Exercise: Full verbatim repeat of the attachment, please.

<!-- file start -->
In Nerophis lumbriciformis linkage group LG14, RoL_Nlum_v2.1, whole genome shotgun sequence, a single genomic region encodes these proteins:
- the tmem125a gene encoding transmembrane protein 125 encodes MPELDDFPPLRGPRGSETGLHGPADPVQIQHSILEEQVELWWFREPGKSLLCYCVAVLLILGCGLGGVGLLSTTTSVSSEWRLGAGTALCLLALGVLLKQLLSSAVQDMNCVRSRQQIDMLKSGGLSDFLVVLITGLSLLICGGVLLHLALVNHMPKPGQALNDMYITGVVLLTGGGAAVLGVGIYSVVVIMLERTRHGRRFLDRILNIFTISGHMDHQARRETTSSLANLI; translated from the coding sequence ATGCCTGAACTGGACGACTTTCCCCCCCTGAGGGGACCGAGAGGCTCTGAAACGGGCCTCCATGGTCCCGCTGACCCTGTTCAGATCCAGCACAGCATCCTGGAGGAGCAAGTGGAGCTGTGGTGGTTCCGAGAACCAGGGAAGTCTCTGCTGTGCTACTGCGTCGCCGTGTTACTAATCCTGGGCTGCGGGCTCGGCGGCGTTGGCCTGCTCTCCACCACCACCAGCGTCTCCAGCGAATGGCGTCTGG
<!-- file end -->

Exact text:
In Nerophis lumbriciformis linkage group LG14, RoL_Nlum_v2.1, whole genome shotgun sequence, a single genomic region encodes these proteins:
- the tmem125a gene encoding transmembrane protein 125 encodes MPELDDFPPLRGPRGSETGLHGPADPVQIQHSILEEQVELWWFREPGKSLLCYCVAVLLILGCGLGGVGLLSTTTSVSSEWRLGAGTALCLLALGVLLKQLLSSAVQDMNCVRSRQQIDMLKSGGLSDFLVVLITGLSLLICGGVLLHLALVNHMPKPGQALNDMYITGVVLLTGGGAAVLGVGIYSVVVIMLERTRHGRRFLDRILNIFTISGHMDHQARRETTSSLANLI; translated from the coding sequence ATGCCTGAACTGGACGACTTTCCCCCCCTGAGGGGACCGAGAGGCTCTGAAACGGGCCTCCATGGTCCCGCTGACCCTGTTCAGATCCAGCACAGCATCCTGGAGGAGCAAGTGGAGCTGTGGTGGTTCCGAGAACCAGGGAAGTCTCTGCTGTGCTACTGCGTCGCCGTGTTACTAATCCTGGGCTGCGGGCTCGGCGGCGTTGGCCTGCTCTCCACCACCACCAGCGTCTCCAGCGAATGGCGTCTGG